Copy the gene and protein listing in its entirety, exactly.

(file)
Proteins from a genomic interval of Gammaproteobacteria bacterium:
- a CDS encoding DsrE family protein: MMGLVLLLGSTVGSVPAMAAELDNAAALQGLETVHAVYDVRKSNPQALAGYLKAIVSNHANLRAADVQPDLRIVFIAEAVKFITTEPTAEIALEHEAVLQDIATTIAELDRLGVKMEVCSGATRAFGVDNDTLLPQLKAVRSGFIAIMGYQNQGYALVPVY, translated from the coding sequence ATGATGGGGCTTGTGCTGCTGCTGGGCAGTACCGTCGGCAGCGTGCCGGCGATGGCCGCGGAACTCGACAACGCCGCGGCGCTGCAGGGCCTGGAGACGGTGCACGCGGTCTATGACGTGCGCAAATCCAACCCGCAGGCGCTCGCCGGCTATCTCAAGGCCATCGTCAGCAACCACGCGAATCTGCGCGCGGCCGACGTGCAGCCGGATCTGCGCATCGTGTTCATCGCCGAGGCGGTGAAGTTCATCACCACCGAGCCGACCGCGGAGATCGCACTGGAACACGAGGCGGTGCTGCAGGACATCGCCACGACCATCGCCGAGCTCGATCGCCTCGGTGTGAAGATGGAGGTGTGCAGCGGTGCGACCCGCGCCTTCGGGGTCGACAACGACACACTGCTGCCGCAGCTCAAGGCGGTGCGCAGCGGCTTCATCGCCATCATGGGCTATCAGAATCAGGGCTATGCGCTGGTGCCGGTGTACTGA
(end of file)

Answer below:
Proteins from a genomic interval of Gammaproteobacteria bacterium:
- a CDS encoding DsrE family protein: MMGLVLLLGSTVGSVPAMAAELDNAAALQGLETVHAVYDVRKSNPQALAGYLKAIVSNHANLRAADVQPDLRIVFIAEAVKFITTEPTAEIALEHEAVLQDIATTIAELDRLGVKMEVCSGATRAFGVDNDTLLPQLKAVRSGFIAIMGYQNQGYALVPVY, translated from the coding sequence ATGATGGGGCTTGTGCTGCTGCTGGGCAGTACCGTCGGCAGCGTGCCGGCGATGGCCGCGGAACTCGACAACGCCGCGGCGCTGCAGGGCCTGGAGACGGTGCACGCGGTCTATGACGTGCGCAAATCCAACCCGCAGGCGCTCGCCGGCTATCTCAAGGCCATCGTCAGCAACCACGCGAATCTGCGCGCGGCCGACGTGCAGCCGGATCTGCGCATCGTGTTCATCGCCGAGGCGGTGAAGTTCATCACCACCGAGCCGACCGCGGAGATCGCACTGGAACACGAGGCGGTGCTGCAGGACATCGCCACGACCATCGCCGAGCTCGATCGCCTCGGTGTGAAGATGGAGGTGTGCAGCGGTGCGACCCGCGCCTTCGGGGTCGACAACGACACACTGCTGCCGCAGCTCAAGGCGGTGCGCAGCGGCTTCATCGCCATCATGGGCTATCAGAATCAGGGCTATGCGCTGGTGCCGGTGTACTGA